This French thriller has noir-ish elements as well as being heavy on the erotic. Playing heavily into the plot are bondage and S&M fetishes – one scene includes a dominatrix whipping the hell out of a main character’s back, almost into unconsciousness. There is sex on top of a murder victim by the murderer, and there are all sorts of references to marital infidelity, sexual violence and prostitution. This is most definitely not for family viewing, unless your family hangs out in leather clubs.

I’m not a prude but the eroticism feels a bit gratuitous to me. It doesn’t really make too much of a difference in the plot really but that’s neither here nor there. If you’re into S&M it’s fairly tame stuff compared to what you might find on some of the adult movie sites but more realistic than what you’ll find in the Fifty Shades movies.

The real problem here is that Lespert inserts flashbacks throughout the film to explain some of the things going on, but there’s no real way of telling you’re watching something from a different time until often later in the movie. It’s confusing as hell and the plot, convoluted already, doesn’t need that kind of confusion. Lespert is decent enough with the tension, keeping viewers into the movie but sometimes it’s truly hard to figure out what’s going on. It doesn’t help matters that Lespert and Duris look fairly similar and the only way to tell them apart is when Max is wearing his mechanic coveralls – which he doesn’t always do.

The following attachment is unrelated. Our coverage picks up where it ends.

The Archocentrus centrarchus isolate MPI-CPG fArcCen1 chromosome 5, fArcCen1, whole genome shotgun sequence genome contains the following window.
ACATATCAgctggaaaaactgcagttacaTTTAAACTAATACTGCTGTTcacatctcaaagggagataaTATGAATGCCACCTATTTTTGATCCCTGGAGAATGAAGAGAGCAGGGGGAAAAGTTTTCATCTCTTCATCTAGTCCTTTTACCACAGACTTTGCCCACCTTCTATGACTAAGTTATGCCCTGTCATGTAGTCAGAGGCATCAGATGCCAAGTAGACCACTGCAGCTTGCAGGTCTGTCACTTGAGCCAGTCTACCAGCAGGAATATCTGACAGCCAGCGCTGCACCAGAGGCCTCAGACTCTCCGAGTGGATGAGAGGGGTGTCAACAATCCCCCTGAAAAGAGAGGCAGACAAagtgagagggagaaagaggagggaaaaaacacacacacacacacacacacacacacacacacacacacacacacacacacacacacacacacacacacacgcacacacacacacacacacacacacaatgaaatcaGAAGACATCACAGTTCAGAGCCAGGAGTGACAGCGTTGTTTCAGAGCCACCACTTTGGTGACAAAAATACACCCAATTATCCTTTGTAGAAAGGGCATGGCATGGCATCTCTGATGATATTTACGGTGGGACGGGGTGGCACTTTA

On the plus side the soundtrack is awesome with a lot of great pop and rock songs from France, England and the U.S. I’d go so far as to say that it may have the best soundtrack of any of the Netflix original films I’ve seen thus far. Still, if you’re looking for an erotic thriller, there is a lot going for this one. There’s also a lot going against it, to be fair. I think what it boils down to is whether you can tolerate the film’s flaws, are able to tolerate (or if you have a thing for) bondage and S&M, and if you don’t mind subtitles. If the answer to all of those are positive, definitely have at this one.